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Main content
Current time:0:00Total duration:5:55
AP.Chem:
TRA‑1 (EU)
,
TRA‑1.B (LO)
,
TRA‑1.B.1 (EK)
,
TRA‑1.B.2 (EK)
,
TRA‑1.B.3 (EK)

Video transcript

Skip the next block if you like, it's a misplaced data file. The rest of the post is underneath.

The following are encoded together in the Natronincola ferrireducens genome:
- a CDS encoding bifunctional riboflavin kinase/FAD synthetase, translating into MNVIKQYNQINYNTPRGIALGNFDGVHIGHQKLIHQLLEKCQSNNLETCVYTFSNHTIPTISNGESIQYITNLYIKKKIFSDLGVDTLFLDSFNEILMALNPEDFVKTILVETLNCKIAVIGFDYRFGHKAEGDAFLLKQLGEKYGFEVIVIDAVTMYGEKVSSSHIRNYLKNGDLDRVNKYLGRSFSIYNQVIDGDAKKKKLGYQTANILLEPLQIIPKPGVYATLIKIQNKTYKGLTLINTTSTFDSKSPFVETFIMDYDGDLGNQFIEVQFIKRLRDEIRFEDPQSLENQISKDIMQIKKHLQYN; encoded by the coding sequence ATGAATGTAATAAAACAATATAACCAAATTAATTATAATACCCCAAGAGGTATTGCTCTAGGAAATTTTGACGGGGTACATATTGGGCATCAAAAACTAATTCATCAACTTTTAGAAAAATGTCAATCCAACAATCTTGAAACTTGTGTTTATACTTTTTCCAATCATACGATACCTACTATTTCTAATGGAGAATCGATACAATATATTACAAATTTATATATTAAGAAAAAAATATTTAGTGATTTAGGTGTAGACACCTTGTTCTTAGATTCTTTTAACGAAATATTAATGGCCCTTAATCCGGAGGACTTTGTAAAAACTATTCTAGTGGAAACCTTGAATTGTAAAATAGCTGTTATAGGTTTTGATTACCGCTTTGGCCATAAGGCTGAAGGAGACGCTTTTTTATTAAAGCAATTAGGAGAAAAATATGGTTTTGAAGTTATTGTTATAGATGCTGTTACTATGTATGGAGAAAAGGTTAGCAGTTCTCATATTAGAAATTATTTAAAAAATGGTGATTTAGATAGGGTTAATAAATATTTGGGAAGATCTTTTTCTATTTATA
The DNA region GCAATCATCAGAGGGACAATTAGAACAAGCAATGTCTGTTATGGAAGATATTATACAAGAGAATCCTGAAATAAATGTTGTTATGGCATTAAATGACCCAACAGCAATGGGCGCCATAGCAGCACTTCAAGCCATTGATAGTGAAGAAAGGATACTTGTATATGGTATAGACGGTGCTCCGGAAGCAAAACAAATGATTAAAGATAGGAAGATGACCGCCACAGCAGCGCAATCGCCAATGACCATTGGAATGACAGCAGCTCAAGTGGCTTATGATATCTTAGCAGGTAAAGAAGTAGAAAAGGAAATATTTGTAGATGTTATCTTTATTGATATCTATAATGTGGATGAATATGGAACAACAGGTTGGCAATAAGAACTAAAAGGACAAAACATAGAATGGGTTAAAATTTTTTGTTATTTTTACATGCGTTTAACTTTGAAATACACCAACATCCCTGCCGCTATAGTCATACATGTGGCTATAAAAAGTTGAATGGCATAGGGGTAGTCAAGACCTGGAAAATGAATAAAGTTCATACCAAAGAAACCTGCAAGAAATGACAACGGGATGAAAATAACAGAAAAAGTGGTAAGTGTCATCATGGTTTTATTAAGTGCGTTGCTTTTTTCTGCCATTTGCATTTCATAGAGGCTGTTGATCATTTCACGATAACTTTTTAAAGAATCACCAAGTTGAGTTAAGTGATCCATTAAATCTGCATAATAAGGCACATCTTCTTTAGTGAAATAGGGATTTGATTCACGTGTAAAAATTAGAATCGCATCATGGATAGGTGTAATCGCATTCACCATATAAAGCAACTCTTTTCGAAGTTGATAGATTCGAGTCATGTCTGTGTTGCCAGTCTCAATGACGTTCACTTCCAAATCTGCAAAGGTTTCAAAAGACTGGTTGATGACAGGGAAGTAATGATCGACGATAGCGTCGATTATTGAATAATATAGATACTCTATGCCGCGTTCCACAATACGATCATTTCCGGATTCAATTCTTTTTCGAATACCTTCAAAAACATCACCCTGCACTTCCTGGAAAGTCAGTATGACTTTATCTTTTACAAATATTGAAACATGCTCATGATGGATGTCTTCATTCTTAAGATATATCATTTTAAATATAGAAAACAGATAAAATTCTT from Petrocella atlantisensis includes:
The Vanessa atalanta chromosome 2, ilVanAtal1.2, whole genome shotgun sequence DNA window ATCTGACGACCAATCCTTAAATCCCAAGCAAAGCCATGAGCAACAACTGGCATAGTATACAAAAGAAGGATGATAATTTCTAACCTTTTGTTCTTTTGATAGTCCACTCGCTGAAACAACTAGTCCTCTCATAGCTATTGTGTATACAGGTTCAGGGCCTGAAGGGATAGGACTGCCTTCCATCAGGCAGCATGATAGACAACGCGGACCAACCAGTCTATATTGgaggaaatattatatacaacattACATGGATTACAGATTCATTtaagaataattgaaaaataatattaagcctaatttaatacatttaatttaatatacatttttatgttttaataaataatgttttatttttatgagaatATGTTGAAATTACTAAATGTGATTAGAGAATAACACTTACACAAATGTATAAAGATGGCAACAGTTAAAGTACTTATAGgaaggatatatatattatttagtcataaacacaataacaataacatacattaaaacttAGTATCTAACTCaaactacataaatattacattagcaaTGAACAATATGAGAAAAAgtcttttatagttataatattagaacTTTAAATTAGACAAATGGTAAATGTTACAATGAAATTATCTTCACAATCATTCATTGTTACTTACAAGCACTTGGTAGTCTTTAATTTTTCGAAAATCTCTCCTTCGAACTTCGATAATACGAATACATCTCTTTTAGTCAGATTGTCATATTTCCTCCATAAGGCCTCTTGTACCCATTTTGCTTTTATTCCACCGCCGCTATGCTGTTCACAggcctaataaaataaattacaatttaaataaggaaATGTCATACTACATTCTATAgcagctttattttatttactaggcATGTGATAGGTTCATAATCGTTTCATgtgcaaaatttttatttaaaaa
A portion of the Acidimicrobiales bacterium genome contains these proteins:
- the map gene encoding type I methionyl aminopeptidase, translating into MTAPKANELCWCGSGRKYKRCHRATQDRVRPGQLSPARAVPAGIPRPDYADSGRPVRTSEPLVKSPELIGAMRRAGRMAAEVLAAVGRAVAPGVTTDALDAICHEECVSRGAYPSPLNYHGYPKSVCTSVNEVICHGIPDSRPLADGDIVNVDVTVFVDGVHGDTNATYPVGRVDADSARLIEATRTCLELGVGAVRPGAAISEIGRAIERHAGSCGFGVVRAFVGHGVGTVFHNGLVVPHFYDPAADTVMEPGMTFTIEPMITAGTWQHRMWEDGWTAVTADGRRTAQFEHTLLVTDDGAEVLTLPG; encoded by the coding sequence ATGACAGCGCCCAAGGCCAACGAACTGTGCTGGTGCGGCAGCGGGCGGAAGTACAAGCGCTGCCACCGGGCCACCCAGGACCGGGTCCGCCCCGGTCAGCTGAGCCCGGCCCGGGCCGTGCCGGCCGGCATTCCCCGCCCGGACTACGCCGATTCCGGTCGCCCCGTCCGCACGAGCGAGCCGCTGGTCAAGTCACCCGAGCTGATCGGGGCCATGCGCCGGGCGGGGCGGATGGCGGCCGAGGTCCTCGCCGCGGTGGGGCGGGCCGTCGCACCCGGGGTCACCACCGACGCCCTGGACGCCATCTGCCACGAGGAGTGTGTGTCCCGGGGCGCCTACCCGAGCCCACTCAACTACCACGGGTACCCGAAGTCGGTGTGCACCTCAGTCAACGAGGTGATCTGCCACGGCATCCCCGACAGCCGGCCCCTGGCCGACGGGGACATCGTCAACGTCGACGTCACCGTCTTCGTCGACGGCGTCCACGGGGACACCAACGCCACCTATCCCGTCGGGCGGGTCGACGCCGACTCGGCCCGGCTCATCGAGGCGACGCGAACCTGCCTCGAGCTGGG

what we have here is a molecular equation describing the reaction of some sodium chloride dissolved in water plus some silver silver nitrate also dissolved in the water they're going to react to form sodium nitrate still dissolved in water plus solid silver chloride and if you were to look at each of these compounds in their crystalline or solid form before they're dissolved in water they each look like this but once you get dissolved in water and that's what this aqueous form tells us it tells us that each of these compounds are going to get dissolved in water they're no longer going to be in that crystalline form crystalline form instead you're going to have the individual ions disassociating so for example in the case of sodium chloride the sodium is going to disassociate in the water sodium is a positive ion or a cation and so it's going to be attracted to the partially negative oxygen end remember Ock water is a is a polar molecule that's what makes it such a good solvent now the chloride anions similarly are going to dissolve in water because they're going to be attracted to the partially positive hydrogen ends of the water molecules and the same thing is going to be true of the silver nitrate silver the silver ion once it's disassociated is going to be positive and the nitrate is a negative it is an anion now in order to appreciate this and write an equation that better conveys this this is the dissociation of the ions we could instead write the equation like this this makes it a little bit clearer that look the sodium and the chloride aren't going to be necessarily together anymore the sodium is going to dissolve in the water like we have here the chloride is going to dissolve in the water the silver ions are going to dissolve in the water and so is so are the nitrate ions so this makes it a little bit clearer and similarly on this end with the sodium nitrate stays dissolved so we can write it like this with the individual ion's disassociated but the silver chloride is in solid form you could think of it as precipitating out of the solution this is not this does not have a high solubility so it's not going to get dissolved in the water and so we still have it in solid form now you might say well which of these is better well it just depends what you are trying to go for this form up here which we see more typically this is just a standard molecular equation molecular molecular equation can balance form we always want to have our our equations balanced this right over here is known as a complete ionic equation that completes there because we put in all of the ions we're going to compare it to a net ionic equation in a second complete ionic equation sometimes just known as an ionic equation now why is it called that well because we're showing the individual ions and their disassociated in water now what would a net ionic equation be well let's think about that a little bit let me free up some space so we one thing that you notice on both sides of this complete ionic equation you have the same ions that are disassociated in water so for example on the left hand side you have the sodium that's dissolved in water and you also have on the right-hand side sodium dissolved and not in the water it's not if you think about the silver chloride being the thing that's being produced this thing is in ionic form and dissolved form on both sides of this reaction and so you could view it as a spectator and that's actually what it's called it's called a spectator ion spec spectate or ion if you want to think of it in human terms it's kind of out there and watching the reaction happen it's value in this reaction is well it was part of the sodium chloride and it's provided so the sodium chloride is providing the chloride that eventually forms the silver chloride but the sodium is it's just kind of watching similarly you have the nitrate the nitrate is dissolved on the left and the nitrate is dissolved on the right so the nitrate is also a spectator ion so if you want to go from a complete ionic equation to a net ionic equation which really deals with the things that aren't that aren't spectators well you just get rid of the spectator ions so you get rid of that you get rid of that you get rid of that you get rid of that and then you see what is left over well what we have left over is we have some dissolved chloride and we write aqueous to show that it is dissolved plus some dissolved silver plus some dissolved silver once again to show that it's dissolved we write aqueous and if you put those two together you are going to get some solid silver solid silver chloride all right and what's useful about this form it's it's one it's more compact and it's very clear what is actually reacting what is being used to build and you could say hey however you get your chloride into the solution however you get your silver into the solution this is these are the things that are going to react to form the solid instead of using sodium chloride maybe you use potassium chloride and the potassium in that case would be a spectator ion and but either way your net ionic equation would be what we have here